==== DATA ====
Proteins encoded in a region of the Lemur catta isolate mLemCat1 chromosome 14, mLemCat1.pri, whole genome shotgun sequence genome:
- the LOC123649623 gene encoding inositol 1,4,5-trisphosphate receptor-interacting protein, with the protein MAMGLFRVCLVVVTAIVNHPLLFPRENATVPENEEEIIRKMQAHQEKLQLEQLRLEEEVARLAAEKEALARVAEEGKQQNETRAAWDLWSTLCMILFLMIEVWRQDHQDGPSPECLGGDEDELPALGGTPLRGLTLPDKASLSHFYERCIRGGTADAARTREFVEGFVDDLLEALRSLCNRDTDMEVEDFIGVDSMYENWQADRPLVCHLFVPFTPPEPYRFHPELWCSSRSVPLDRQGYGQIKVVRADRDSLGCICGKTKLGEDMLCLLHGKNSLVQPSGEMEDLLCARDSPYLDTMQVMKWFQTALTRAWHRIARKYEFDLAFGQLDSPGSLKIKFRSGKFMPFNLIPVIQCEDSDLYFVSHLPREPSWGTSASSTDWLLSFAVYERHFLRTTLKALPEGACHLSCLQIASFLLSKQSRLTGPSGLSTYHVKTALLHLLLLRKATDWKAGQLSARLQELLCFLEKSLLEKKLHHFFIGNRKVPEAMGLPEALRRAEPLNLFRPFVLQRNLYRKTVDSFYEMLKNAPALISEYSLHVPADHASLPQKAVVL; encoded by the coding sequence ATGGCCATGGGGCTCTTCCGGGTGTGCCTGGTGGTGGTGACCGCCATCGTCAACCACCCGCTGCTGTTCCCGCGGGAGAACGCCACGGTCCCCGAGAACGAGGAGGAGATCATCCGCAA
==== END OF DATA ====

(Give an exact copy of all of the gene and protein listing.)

Proteins encoded in a region of the Lemur catta isolate mLemCat1 chromosome 14, mLemCat1.pri, whole genome shotgun sequence genome:
- the LOC123649623 gene encoding inositol 1,4,5-trisphosphate receptor-interacting protein, with the protein MAMGLFRVCLVVVTAIVNHPLLFPRENATVPENEEEIIRKMQAHQEKLQLEQLRLEEEVARLAAEKEALARVAEEGKQQNETRAAWDLWSTLCMILFLMIEVWRQDHQDGPSPECLGGDEDELPALGGTPLRGLTLPDKASLSHFYERCIRGGTADAARTREFVEGFVDDLLEALRSLCNRDTDMEVEDFIGVDSMYENWQADRPLVCHLFVPFTPPEPYRFHPELWCSSRSVPLDRQGYGQIKVVRADRDSLGCICGKTKLGEDMLCLLHGKNSLVQPSGEMEDLLCARDSPYLDTMQVMKWFQTALTRAWHRIARKYEFDLAFGQLDSPGSLKIKFRSGKFMPFNLIPVIQCEDSDLYFVSHLPREPSWGTSASSTDWLLSFAVYERHFLRTTLKALPEGACHLSCLQIASFLLSKQSRLTGPSGLSTYHVKTALLHLLLLRKATDWKAGQLSARLQELLCFLEKSLLEKKLHHFFIGNRKVPEAMGLPEALRRAEPLNLFRPFVLQRNLYRKTVDSFYEMLKNAPALISEYSLHVPADHASLPQKAVVL; encoded by the coding sequence ATGGCCATGGGGCTCTTCCGGGTGTGCCTGGTGGTGGTGACCGCCATCGTCAACCACCCGCTGCTGTTCCCGCGGGAGAACGCCACGGTCCCCGAGAACGAGGAGGAGATCATCCGCAA